This becomes a moral argument, with the Russians answering that after supporting Kosovo’s unilateral secession from Serbia, the West is guilty of “double standards” in the Caucasus.

Caught in the middle of these international wrangles are the current and former populations of both Abkhazia and South Ossetia – Abkhaz, Ossetians and other nationalities such as Armenians on the one hand, and the displaced Georgians on the other.

They often get along fine when they have a chance to engage in low-level meetings arranged by foreign organisations or across market stalls.

Now, unfortunately, they are being wrenched apart further than ever by conflict.

Thomas de Waal is Caucasus Editor at the Institute for War and Peace Reporting in London.

August 17, 2008

Russian troops ‘start withdrawal’

Russian troops ‘start withdrawal’

Russian tank in Georgia (16 August 2008)

Moscow’s troops continue to operate deep inside the Caucasus republic

The Russian commander of front line forces in Georgia has told that a gradual withdrawal of Russian forces from Georgia is under way.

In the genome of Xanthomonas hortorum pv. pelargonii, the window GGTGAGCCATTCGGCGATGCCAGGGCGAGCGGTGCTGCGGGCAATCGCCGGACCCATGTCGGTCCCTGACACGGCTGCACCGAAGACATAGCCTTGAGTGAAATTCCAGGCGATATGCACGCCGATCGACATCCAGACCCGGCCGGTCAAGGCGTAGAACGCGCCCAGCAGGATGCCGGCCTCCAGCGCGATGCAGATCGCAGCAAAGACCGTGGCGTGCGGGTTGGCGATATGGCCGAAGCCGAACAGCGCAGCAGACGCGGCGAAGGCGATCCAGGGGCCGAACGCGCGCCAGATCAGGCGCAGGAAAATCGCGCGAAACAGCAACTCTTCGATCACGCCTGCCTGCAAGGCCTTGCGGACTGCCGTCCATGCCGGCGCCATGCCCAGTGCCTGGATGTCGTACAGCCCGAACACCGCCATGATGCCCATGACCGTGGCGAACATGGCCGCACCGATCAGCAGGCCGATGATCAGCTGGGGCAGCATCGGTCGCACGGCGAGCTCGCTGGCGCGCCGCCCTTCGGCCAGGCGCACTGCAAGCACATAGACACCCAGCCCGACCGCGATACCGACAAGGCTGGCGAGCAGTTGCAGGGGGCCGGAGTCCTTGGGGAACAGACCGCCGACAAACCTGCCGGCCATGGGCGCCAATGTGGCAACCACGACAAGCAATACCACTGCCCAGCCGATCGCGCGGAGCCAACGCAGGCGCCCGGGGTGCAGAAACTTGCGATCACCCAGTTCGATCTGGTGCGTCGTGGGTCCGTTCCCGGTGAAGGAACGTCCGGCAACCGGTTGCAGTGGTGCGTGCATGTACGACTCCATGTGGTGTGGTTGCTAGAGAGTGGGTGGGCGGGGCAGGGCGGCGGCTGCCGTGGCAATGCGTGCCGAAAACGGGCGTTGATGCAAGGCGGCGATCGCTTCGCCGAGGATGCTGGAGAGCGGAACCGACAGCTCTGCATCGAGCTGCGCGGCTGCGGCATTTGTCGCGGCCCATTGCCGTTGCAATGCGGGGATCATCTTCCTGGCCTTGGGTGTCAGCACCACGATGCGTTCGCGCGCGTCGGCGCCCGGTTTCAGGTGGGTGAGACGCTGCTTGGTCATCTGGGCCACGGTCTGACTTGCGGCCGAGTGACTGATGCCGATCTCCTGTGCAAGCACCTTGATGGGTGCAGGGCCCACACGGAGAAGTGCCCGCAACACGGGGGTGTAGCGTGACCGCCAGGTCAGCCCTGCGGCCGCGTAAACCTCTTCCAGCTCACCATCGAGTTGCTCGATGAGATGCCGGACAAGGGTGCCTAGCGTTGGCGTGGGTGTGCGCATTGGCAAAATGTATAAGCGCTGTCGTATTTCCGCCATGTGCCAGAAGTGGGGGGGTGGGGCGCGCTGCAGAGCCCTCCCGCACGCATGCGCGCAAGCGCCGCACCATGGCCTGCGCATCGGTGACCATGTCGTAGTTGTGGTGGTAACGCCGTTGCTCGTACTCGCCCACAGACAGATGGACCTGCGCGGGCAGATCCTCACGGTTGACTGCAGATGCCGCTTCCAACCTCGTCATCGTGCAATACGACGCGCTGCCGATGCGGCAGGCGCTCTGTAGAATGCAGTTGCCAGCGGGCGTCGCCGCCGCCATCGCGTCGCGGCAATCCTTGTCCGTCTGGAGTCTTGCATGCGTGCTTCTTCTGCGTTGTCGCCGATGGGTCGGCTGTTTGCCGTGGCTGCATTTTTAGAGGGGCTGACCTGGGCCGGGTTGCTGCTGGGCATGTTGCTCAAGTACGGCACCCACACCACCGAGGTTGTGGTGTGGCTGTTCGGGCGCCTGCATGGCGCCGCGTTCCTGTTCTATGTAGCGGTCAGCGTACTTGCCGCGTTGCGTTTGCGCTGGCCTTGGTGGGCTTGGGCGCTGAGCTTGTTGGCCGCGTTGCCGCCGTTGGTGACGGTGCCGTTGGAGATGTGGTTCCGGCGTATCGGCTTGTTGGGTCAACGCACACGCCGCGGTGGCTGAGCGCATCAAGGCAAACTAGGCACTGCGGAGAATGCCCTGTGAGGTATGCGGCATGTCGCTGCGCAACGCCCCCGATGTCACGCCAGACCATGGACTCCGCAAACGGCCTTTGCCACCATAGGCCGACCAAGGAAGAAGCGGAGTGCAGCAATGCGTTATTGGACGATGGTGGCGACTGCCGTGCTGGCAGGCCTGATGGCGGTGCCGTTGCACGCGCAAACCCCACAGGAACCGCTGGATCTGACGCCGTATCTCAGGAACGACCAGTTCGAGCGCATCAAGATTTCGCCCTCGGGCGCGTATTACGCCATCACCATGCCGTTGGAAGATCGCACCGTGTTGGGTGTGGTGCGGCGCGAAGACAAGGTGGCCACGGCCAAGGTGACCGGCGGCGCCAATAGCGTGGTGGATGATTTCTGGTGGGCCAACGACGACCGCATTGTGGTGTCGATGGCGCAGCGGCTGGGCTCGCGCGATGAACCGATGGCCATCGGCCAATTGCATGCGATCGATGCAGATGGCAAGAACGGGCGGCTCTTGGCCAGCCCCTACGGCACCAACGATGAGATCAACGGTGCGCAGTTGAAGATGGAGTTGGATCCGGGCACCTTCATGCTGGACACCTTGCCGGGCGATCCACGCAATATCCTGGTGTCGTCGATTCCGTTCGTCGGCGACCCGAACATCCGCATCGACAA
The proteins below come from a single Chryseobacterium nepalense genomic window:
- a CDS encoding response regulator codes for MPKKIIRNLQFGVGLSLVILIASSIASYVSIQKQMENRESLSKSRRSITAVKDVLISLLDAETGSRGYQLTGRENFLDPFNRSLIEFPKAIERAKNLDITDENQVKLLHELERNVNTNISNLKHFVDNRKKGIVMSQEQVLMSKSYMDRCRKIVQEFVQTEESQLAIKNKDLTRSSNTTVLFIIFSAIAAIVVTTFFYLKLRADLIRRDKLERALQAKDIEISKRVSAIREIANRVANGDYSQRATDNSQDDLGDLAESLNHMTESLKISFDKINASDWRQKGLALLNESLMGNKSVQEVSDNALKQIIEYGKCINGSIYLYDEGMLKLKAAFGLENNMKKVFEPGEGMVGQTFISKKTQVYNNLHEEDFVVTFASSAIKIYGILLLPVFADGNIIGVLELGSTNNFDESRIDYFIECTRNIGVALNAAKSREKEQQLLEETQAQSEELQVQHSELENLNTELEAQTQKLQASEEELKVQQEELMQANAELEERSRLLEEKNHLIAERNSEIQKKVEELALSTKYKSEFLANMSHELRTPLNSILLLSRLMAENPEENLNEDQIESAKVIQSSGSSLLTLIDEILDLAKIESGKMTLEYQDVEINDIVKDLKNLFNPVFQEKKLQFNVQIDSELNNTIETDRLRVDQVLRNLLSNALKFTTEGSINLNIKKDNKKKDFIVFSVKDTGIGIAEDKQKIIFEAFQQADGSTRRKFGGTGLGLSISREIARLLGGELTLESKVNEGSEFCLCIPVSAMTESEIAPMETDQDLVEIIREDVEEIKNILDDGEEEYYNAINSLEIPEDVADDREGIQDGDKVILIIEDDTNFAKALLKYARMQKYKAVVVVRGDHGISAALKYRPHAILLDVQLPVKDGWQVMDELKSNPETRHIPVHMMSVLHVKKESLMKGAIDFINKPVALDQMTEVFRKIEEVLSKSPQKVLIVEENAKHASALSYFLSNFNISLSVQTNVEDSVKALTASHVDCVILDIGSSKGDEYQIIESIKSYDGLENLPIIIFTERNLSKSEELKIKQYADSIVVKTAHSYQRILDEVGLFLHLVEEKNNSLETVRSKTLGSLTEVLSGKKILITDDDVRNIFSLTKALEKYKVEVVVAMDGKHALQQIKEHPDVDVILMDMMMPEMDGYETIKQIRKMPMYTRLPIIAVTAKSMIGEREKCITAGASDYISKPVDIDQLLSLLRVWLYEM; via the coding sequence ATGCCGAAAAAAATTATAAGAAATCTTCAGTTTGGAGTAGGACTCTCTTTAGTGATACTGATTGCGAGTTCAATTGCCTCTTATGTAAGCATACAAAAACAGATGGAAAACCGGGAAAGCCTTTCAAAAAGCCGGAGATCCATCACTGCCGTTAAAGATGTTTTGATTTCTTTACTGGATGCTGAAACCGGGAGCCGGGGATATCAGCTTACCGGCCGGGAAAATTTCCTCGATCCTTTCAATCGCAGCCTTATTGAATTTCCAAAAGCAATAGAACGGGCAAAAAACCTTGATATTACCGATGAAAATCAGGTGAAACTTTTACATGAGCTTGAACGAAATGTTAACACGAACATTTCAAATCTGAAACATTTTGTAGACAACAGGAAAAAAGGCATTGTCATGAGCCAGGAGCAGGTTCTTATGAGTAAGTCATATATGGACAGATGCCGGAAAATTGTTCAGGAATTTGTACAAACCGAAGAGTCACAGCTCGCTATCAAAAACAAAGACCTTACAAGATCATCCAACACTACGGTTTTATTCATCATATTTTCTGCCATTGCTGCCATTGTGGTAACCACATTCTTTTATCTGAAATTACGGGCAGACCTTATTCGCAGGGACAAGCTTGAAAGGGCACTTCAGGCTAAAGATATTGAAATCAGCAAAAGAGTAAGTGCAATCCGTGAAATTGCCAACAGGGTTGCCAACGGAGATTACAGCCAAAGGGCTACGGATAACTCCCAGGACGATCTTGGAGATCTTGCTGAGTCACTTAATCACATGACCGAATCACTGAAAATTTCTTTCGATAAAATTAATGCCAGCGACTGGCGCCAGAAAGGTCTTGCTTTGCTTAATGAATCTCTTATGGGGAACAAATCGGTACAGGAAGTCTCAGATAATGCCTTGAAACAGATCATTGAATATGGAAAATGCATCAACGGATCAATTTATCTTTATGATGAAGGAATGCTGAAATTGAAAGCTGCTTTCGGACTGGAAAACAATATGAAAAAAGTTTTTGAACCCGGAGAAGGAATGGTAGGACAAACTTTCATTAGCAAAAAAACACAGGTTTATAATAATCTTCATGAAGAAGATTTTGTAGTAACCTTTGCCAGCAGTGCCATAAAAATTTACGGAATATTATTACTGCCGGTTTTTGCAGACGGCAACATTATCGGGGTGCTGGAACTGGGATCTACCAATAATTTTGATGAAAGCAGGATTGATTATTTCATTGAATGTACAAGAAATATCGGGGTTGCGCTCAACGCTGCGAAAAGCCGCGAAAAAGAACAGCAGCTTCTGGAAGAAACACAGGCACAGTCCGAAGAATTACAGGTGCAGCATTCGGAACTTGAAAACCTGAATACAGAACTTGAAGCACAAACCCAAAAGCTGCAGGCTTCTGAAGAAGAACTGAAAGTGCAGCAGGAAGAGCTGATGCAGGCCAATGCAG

Maj Gen Vyacheslav Borisov said he had given the order for Russian soldiers to be replaced by peacekeepers.

Russian forces in position 35km (22 miles) from the Georgian capital, Tbilisi, on the road to Gori, close to South Ossetia.

Russia said it did not have a timetable for a full withdrawal from Gori.

Russia still controls almost all of the main arterial highway running east-west through Georgia, and the main towns along the route.

Russia’s claimed redeployment comes a day after Moscow signed a French-brokered peace plan to end the crisis.

Conflict between Georgia and Russia erupted on 7 August when Georgia launched an assault to retake its Russian-backed separatist province of South Ossetia.

It led to a massive counter-offensive by Russia, with Russia moving deeper into Georgian territory.

The US has demanded Russian troops pull out, but Moscow says it will only withdraw from Georgian territory once extra security measures are in place.

International attention